“Despite his historic inability to recognize these facts, we continue to stand ready to work with the Governor, as we have for nearly a year and a half, and address what is a very real public health crisis.”
As of the writing of this article, Governor Andy Beshear has yet to publicly comment on the decision. The governor will hold a news conference Monday afternoon “to discuss the coronavirus in Kentucky.”
SB 1, HB 1, and HJR 77 each contain provisions with a direct impact on local government, whereas SB 2 addresses the process and procedures to adopt executive branch administrative regulations. SB 1, HB 1, and HJR 77 as applied to local governments are described below. For a more comprehensive summary of SB 2 and all legislation from the 2021 Kentucky General Assembly that impacts local governments, you can review the KLC 2021 Legislative Update here.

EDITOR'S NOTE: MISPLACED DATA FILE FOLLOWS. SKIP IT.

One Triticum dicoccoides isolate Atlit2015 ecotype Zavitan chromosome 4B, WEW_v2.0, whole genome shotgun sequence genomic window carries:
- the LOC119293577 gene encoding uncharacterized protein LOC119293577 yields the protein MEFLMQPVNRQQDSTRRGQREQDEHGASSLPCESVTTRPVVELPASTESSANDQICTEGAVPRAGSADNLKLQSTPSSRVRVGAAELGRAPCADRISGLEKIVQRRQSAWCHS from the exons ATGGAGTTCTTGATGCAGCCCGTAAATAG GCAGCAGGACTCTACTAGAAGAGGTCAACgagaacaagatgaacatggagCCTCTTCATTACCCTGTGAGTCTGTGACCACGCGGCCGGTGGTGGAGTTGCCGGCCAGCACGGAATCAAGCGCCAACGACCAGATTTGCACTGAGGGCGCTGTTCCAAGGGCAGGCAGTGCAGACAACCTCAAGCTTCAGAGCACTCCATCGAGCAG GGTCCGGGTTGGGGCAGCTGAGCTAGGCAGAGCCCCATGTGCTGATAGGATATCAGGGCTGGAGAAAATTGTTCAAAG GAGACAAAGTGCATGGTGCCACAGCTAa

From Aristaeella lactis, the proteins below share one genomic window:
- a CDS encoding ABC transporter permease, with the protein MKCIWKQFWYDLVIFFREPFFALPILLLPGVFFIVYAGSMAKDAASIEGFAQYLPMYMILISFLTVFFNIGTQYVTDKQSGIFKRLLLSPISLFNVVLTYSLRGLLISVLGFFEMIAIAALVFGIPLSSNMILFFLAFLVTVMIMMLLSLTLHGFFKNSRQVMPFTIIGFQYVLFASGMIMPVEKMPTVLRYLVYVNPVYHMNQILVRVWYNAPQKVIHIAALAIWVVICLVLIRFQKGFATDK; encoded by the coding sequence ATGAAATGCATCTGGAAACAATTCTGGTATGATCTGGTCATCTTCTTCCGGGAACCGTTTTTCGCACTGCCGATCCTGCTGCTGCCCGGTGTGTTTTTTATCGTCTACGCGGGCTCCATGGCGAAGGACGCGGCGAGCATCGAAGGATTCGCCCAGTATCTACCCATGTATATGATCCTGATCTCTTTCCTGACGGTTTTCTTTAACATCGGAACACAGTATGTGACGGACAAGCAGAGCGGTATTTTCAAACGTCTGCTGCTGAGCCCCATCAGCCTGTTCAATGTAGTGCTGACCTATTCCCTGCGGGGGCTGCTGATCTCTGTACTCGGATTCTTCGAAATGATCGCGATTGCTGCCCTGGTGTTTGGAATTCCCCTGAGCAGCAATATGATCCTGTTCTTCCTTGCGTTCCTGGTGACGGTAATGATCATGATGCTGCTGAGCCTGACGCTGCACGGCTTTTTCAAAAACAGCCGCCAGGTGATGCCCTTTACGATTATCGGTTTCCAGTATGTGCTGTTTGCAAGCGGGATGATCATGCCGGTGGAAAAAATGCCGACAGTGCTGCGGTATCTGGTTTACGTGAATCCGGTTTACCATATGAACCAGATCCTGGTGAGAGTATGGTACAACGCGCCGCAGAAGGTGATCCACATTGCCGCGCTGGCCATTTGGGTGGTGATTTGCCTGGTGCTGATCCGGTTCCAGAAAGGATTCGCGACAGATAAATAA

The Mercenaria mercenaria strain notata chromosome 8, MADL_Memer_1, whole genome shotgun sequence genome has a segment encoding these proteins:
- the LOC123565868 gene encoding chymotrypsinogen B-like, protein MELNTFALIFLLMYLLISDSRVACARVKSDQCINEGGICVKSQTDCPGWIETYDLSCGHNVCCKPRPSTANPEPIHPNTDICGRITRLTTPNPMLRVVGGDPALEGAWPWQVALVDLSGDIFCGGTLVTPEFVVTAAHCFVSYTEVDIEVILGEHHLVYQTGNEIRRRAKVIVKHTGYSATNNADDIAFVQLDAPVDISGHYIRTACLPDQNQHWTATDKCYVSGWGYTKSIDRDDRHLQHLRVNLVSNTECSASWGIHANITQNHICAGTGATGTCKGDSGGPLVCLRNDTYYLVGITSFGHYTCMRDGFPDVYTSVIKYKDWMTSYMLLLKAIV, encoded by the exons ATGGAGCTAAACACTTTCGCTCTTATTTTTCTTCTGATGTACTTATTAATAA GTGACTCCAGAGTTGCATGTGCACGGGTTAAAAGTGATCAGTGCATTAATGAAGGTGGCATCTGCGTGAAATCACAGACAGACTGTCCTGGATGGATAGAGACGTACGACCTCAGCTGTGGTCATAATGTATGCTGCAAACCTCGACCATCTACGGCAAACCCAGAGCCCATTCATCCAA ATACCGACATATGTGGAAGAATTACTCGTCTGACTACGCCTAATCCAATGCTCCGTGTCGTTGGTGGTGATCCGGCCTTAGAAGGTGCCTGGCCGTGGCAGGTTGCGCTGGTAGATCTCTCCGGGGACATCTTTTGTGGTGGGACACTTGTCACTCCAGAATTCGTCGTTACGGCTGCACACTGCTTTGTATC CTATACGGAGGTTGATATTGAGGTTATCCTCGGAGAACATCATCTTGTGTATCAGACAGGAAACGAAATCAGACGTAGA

SB 1 is codified in KRS 39A.090. KRS 39A.090 limits the effective period of unilateral executive orders, administrative regulations, or directives issued by the governor under a state of emergency to 30 days unless otherwise extended by the General Assembly. This limitation applies to orders, regulations, or directives that impose mandatory quarantine or isolation requirements or that place restrictions on in-person meetings or functioning of elementary, secondary, or postsecondary educational institutions; private businesses or nonprofit organizations; political, religious, or social gatherings; places of worship; or local governments.